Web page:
I’ve always loved working with kids. I think their enthusiasm, and outlook simply makes me smile, and keeps me young at heart. Recently, a number of my friends have been posting articles about children on Facebook, and this has really made me think about the place that children have in our society, and more particularly their place in church.
Two articles have come to my attention recently, one from the Gospel Coalition written by Trevin Wax very recently (Jan 22), and another from Australia written 3 years ago but still rings very true written by Kaye Chalwell. Both are centred about on building faith in children.
There is a point that both writers touch on, that I will get to in a moment.
In Wax’s article, he focuses on the role of the parents in faith formation. Key habits that are essential to encourage faith that will last. He touches on familiar topics such as healthy Bible reading habits, singing Christian songs at home, and the power of imitation. But the one that stood out to me the most was a combination of prayer and service. Teaching kids to pray is obviously very important, but the service part is often forgotten. Wax highlights the need of children to serve in church. This i will return to in a moment.
Re-reading Chalwell’s article recently, made me want to dance. She wrote how she spent the summer reading various children’s ministry books, and highlighted 3 elements that all books seemed to talk about. Her article is based around children in the church.
The first of the 3 elements were let children be noisy in church. Let them feel as if they can be themselves, though at the same time, let them observe what is respectable. The next was bring the parents into the centre of the children faith formation. This has been clear for a number of years from numerous studies, so for me, not a biggie. (Also the point of the entire article from Gospel Coalition). The last point was ‘Actively involve children in churches and faith communities to nurture their faith’. This point, though written years ago, remains to be the bigest challenge of the church today.
Both articles list that a key component of faith formation in children, is active service in the church. Funnily enough, it’s not active attendance, or a fantastic program, or even incredibly clear teaching, but active service.
I call this the movement from their to my.
Allow me to explain, when we are part of something, something that is really key and really special to us, our language about it changes. If it was a tennis club, after sometime once we feel it was something that we really liked, our language changes from ‘I’m going to the tennis club’, to ‘I am going to my tennis club’.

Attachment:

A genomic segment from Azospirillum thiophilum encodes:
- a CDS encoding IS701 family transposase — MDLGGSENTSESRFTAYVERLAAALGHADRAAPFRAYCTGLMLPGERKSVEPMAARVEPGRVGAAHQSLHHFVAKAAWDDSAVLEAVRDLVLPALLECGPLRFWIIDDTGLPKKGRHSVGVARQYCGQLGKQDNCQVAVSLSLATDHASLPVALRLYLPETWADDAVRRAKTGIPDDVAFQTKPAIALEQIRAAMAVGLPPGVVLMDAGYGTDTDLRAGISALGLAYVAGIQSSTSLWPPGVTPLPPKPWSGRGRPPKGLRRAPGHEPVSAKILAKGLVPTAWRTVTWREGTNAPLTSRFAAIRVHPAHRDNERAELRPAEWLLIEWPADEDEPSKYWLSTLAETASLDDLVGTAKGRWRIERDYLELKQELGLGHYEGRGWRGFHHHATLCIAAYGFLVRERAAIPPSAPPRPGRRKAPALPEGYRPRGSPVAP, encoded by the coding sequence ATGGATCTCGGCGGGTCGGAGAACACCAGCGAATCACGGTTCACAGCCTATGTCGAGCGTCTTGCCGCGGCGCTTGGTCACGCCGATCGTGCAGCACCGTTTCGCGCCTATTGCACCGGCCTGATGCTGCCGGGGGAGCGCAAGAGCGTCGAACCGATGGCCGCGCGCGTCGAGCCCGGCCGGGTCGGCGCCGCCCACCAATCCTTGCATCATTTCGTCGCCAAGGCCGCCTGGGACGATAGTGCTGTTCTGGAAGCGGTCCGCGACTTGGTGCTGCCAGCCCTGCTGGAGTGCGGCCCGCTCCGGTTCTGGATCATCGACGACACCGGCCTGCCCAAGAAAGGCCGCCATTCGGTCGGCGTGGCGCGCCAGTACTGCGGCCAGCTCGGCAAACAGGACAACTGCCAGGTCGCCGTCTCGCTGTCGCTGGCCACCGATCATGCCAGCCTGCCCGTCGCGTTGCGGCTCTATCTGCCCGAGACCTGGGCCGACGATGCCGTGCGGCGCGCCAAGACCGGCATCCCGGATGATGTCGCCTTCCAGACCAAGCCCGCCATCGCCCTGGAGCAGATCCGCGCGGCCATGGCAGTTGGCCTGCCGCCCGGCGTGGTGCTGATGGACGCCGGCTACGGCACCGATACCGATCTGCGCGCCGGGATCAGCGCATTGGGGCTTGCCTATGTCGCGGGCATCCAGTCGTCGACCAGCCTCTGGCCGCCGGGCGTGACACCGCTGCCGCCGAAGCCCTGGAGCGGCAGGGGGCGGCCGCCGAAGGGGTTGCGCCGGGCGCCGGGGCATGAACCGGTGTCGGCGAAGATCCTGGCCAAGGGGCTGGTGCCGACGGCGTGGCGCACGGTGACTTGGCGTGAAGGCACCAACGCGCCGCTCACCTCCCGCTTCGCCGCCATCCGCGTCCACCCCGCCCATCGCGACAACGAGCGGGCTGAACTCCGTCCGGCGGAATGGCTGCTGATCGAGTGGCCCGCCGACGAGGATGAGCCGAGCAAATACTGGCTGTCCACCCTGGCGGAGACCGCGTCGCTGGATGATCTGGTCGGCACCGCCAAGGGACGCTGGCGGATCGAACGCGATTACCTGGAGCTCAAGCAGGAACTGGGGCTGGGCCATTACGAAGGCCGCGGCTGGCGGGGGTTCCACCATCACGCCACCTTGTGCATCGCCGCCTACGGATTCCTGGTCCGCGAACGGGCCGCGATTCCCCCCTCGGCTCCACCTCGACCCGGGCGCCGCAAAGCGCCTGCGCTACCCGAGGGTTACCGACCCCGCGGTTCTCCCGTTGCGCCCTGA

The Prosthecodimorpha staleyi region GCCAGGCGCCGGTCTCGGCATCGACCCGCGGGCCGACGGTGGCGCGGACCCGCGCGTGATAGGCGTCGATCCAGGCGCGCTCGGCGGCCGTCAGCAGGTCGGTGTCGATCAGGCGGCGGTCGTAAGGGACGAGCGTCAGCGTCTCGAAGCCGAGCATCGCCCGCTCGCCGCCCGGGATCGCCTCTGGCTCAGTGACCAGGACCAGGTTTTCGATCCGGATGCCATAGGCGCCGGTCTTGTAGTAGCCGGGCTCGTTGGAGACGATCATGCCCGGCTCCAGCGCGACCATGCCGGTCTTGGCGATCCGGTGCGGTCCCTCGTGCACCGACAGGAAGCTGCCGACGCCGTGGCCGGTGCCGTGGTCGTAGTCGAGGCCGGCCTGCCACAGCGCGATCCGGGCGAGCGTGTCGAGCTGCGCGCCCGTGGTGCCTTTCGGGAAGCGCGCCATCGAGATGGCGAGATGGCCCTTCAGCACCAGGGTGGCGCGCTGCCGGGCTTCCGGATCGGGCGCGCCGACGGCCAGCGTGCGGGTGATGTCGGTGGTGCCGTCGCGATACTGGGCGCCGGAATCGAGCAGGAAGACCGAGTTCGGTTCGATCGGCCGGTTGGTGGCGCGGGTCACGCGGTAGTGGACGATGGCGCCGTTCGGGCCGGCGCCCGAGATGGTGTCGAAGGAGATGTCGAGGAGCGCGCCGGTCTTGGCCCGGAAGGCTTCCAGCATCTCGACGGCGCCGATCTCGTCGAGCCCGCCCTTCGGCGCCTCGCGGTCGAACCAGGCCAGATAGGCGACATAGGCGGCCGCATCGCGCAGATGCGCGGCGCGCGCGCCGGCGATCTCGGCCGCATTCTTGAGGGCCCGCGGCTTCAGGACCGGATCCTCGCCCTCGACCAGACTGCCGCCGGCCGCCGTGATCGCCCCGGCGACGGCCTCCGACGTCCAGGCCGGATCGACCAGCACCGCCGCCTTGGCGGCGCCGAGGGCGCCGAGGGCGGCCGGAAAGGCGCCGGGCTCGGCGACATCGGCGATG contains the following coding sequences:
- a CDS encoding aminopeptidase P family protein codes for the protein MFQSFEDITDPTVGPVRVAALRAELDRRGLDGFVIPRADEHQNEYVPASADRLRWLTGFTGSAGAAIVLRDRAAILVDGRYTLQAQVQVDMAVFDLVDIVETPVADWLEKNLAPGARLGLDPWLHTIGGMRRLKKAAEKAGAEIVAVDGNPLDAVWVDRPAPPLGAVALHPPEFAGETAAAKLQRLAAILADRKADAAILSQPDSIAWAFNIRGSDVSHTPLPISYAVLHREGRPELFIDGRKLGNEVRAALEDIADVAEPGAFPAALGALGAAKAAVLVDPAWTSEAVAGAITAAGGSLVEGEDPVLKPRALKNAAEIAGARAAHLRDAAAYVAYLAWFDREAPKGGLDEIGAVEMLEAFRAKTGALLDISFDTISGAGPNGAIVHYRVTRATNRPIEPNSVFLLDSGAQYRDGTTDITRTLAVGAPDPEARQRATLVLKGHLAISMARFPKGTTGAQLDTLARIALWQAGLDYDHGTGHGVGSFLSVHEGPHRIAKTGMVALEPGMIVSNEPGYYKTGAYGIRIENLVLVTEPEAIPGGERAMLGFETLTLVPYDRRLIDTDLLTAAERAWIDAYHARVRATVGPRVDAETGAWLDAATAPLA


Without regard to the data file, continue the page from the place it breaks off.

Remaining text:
For me, (also as someone who has never stepped foot into a tennis club) it’s all about coffee. I have my favourite places to get coffee. Some of them I actually call ‘my’ cafe. I obviously don’t own it, or have any part of its business side, but regardless it is my favourite. When i talk to my friends i invite them to ‘you have to come to my cafe, it’s the best’.
This is the movement from ‘theirs’ or ‘a’ to my. Its ownership language that has changed. When we feel invested, when we feel we truly belong, this is when our language changes.
One of the most important parts of encouraging growth in faith in children, especially within the gathered community, is to truly include them as part of the community. Adults are regularly encouraged to serve where they are able, yet children are rarely expected to do the same.
Unless it is some kind of cute spot in the service where they want to highlight the children. This is good, and a step in the right direction, but are there any other ways that children can be active participants in the service in the same way that adults are?
Maybe children (with appropriate help) could be greeters at the door? Maybe they could help take up the offering (whatever that looks like in your church). Maybe they could help with prayers, or with music. And not just on the family service, but every week. How amazing would it be to see children every week serving alongside.
Even more than that, how amazing would it be to model what it means to believe, side by side in service, in teaching, in every aspect possible, to children. I feel this would be truly living out what Jesus said, when he said
“Let the little children come to me, and do not hinder them, for the kingdom of heaven belongs to such as these.”
Stephen Urmston is a full time puppeteer and performer that shares the good news of Jesus all over Australia. He has 18 years of experience in children’s ministry and has been a children’s and families minister in South Australia, Victoria and Queensland. Stephen loves Jesus, and loves being creative, and especially loves when his two loves combine, turning into some kind of super powered passion!
Sarah Urmston's previous articles may be viewed